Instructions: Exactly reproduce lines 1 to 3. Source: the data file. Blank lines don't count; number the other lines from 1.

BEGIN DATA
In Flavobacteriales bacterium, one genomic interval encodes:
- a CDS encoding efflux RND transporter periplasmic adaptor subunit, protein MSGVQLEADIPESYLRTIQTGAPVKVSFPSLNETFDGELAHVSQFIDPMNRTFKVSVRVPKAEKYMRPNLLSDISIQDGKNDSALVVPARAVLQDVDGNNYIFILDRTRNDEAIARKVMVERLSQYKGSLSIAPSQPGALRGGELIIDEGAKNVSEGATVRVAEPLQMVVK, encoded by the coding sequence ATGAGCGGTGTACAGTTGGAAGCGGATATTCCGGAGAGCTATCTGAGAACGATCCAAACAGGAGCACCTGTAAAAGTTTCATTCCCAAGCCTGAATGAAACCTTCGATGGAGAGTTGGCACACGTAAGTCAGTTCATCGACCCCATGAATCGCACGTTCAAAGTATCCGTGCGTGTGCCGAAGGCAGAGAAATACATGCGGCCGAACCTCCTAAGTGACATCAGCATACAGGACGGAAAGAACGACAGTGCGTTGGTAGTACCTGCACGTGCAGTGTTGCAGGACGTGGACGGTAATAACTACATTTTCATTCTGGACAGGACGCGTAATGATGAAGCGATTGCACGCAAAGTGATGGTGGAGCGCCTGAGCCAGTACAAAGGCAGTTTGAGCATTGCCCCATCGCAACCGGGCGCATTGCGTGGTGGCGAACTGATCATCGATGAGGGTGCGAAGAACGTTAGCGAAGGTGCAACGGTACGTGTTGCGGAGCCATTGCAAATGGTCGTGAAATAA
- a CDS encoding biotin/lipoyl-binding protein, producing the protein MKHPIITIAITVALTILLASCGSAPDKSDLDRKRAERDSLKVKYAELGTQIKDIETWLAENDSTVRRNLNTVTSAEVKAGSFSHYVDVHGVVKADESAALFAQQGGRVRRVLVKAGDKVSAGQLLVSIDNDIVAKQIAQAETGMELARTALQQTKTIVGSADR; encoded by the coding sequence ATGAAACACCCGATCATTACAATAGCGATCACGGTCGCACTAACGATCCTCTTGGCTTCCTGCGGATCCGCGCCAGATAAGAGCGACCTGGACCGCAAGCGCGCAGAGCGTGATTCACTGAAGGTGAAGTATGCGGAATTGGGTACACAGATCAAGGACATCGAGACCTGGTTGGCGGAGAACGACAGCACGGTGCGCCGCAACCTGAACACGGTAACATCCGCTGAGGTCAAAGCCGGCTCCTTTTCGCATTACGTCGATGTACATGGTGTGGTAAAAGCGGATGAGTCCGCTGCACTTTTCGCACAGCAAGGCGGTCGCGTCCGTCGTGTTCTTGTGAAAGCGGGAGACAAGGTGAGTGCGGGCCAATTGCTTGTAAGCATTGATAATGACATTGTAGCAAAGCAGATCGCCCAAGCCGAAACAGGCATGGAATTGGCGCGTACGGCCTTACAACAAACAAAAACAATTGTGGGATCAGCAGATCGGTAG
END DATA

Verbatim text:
In Flavobacteriales bacterium, one genomic interval encodes:
- a CDS encoding efflux RND transporter periplasmic adaptor subunit, protein MSGVQLEADIPESYLRTIQTGAPVKVSFPSLNETFDGELAHVSQFIDPMNRTFKVSVRVPKAEKYMRPNLLSDISIQDGKNDSALVVPARAVLQDVDGNNYIFILDRTRNDEAIARKVMVERLSQYKGSLSIAPSQPGALRGGELIIDEGAKNVSEGATVRVAEPLQMVVK, encoded by the coding sequence ATGAGCGGTGTACAGTTGGAAGCGGATATTCCGGAGAGCTATCTGAGAACGATCCAAACAGGAGCACCTGTAAAAGTTTCATTCCCAAGCCTGAATGAAACCTTCGATGGAGAGTTGGCACACGTAAGTCAGTTCATCGACCCCATGAATCGCACGTTCAAAGTATCCGTGCGTGTGCCGAAGGCAGAGAAATACATGCGGCCGAACCTCCTAAGTGACATCAGCATACAGGACGGAAAGAACGACAGTGCGTTGGTAGTACCTGCACGTGCAGTGTTGCAGGACGTGGACGGTAATAACTACATTTTCATTCTGGACAGGACGCGTAATGATGAAGCGATTGCACGCAAAGTGATGGTGGAGCGCCTGAGCCAGTACAAAGGCAGTTTGAGCATTGCCCCATCGCAACCGGGCGCATTGCGTGGTGGCGAACTGATCATCGATGAGGGTGCGAAGAACGTTAGCGAAGGTGCAACGGTACGTGTTGCGGAGCCATTGCAAATGGTCGTGAAATAA
- a CDS encoding biotin/lipoyl-binding protein, producing the protein MKHPIITIAITVALTILLASCGSAPDKSDLDRKRAERDSLKVKYAELGTQIKDIETWLAENDSTVRRNLNTVTSAEVKAGSFSHYVDVHGVVKADESAALFAQQGGRVRRVLVKAGDKVSAGQLLVSIDNDIVAKQIAQAETGMELARTALQQTKTIVGSADR; encoded by the coding sequence ATGAAACACCCGATCATTACAATAGCGATCACGGTCGCACTAACGATCCTCTTGGCTTCCTGCGGATCCGCGCCAGATAAGAGCGACCTGGACCGCAAGCGCGCAGAGCGTGATTCACTGAAGGTGAAGTATGCGGAATTGGGTACACAGATCAAGGACATCGAGACCTGGTTGGCGGAGAACGACAGCACGGTGCGCCGCAACCTGAACACGGTAACATCCGCTGAGGTCAAAGCCGGCTCCTTTTCGCATTACGTCGATGTACATGGTGTGGTAAAAGCGGATGAGTCCGCTGCACTTTTCGCACAGCAAGGCGGTCGCGTCCGTCGTGTTCTTGTGAAAGCGGGAGACAAGGTGAGTGCGGGCCAATTGCTTGTAAGCATTGATAATGACATTGTAGCAAAGCAGATCGCCCAAGCCGAAACAGGCATGGAATTGGCGCGTACGGCCTTACAACAAACAAAAACAATTGTGGGATCAGCAGATCGGTAG